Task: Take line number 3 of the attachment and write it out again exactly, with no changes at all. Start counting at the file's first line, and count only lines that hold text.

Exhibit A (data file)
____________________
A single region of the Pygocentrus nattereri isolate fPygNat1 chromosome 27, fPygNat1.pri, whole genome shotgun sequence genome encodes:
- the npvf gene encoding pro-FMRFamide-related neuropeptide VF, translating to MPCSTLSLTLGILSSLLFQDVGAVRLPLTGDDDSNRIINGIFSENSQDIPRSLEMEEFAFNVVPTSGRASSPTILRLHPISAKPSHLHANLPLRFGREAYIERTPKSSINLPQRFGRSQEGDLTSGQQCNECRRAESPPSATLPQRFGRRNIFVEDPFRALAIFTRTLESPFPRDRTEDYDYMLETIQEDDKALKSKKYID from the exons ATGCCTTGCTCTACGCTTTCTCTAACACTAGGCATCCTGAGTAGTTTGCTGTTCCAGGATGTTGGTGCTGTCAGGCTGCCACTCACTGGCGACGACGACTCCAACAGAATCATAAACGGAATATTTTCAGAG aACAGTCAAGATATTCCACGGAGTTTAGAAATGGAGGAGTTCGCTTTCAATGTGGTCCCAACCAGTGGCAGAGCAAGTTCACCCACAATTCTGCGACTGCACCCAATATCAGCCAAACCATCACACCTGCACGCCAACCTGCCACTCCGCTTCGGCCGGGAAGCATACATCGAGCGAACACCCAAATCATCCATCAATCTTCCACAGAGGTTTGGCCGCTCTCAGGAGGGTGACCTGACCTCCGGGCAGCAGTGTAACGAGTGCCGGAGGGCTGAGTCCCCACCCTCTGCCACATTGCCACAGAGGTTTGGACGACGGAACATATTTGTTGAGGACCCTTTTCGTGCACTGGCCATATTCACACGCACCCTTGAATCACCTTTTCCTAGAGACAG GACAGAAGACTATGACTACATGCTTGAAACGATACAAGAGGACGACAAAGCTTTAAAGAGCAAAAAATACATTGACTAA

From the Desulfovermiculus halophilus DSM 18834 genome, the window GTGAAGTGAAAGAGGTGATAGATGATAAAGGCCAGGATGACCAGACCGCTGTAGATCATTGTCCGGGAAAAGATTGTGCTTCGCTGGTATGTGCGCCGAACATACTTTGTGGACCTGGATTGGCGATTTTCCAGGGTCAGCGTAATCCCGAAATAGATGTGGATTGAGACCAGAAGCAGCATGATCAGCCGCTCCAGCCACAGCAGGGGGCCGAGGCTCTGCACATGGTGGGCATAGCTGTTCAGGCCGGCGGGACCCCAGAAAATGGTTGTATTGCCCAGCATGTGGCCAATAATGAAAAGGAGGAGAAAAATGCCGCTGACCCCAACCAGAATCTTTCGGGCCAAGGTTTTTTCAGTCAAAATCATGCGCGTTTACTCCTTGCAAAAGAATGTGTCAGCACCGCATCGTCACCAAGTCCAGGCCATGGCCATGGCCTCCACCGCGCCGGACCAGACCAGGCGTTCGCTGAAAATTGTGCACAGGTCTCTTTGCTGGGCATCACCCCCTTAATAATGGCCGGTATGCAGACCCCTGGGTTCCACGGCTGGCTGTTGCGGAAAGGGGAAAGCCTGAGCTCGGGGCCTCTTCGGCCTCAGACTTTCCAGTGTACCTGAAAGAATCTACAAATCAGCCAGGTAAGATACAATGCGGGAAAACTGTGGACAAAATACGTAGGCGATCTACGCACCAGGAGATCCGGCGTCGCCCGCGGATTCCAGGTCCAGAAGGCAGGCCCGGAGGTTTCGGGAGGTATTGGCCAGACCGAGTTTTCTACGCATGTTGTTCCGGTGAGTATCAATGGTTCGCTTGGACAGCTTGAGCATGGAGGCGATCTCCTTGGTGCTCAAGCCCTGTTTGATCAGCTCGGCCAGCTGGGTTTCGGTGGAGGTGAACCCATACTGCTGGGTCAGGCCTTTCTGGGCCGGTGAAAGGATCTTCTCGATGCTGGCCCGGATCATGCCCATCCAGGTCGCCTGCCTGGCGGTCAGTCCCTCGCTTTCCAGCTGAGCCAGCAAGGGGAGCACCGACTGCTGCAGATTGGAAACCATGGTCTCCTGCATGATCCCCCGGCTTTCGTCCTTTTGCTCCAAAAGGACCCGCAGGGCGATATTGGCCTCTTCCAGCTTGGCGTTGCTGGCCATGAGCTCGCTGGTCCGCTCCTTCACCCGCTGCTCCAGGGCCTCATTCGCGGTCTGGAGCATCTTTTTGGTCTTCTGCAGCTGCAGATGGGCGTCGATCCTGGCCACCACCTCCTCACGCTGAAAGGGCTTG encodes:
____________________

From the Desulfovermiculus halophilus DSM 18834 genome, the window GTGAAGTGAAAGAGGTGATAGATGATAAAGGCCAGGATGACCAGACCGCTGTAGATCATTGTCCGGGAAAAGATTGTGCTTCGCTGGTATGTGCGCCGAACATACTTTGTGGACCTGGATTGGCGATTTTCCAGGGTCAGCGTAATCCCGAAATAGATGTGGATTGAGACCAGAAGCAGCATGATCAGCCGCTCCAGCCACAGCAGGGGGCCGAGGCTCTGCACATGGTGGGCATAGCTGTTCAGGCCGGCGGGACCCCAGAAAATGGTTGTATTGCCCAGCATGTGGCCAATAATGAAAAGGAGGAGAAAAATGCCGCTGACCCCAACCAGAATCTTTCGGGCCAAGGTTTTTTCAGTCAAAATCATGCGCGTTTACTCCTTGCAAAAGAATGTGTCAGCACCGCATCGTCACCAAGTCCAGGCCATGGCCATGGCCTCCACCGCGCCGGACCAGACCAGGCGTTCGCTGAAAATTGTGCACAGGTCTCTTTGCTGGGCATCACCCCCTTAATAATGGCCGGTATGCAGACCCCTGGGTTCCACGGCTGGCTGTTGCGGAAAGGGGAAAGCCTGAGCTCGGGGCCTCTTCGGCCTCAGACTTTCCAGTGTACCTGAAAGAATCTACAAATCAGCCAGGTAAGATACAATGCGGGAAAACTGTGGACAAAATACGTAGGCGATCTACGCACCAGGAGATCCGGCGTCGCCCGCGGATTCCAGGTCCAGAAGGCAGGCCCGGAGGTTTCGGGAGGTATTGGCCAGACCGAGTTTTCTACGCATGTTGTTCCGGTGAGTATCAATGGTTCGCTTGGACAGCTTGAGCATGGAGGCGATCTCCTTGGTGCTCAAGCCCTGTTTGATCAGCTCGGCCAGCTGGGTTTCGGTGGAGGTGAACCCATACTGCTGGGTCAGGCCTTTCTGGGCCGGTGAAAGGATCTTCTCGATGCTGGCCCGGATCATGCCCATCCAGGTCGCCTGCCTGGCGGTCAGTCCCTCGCTTTCCAGCTGAGCCAGCAAGGGGAGCACCGACTGCTGCAGATTGGAAACCATGGTCTCCTGCATGATCCCCCGGCTTTCGTCCTTTTGCTCCAAAAGGACCCGCAGGGCGATATTGGCCTCTTCCAGCTTGGCGTTGCTGGCCATGAGCTCGCTGGTCCGCTCCTTCACCCGCTGCTCCAGGGCCTCATTCGCGGTCTGGAGCATCTTTTTGGTCTTCTGCAGCTGCAGATGGGCGTCGATCCTGGCCACCACCTCCTCACGCTGAAAGGGCTTG encodes: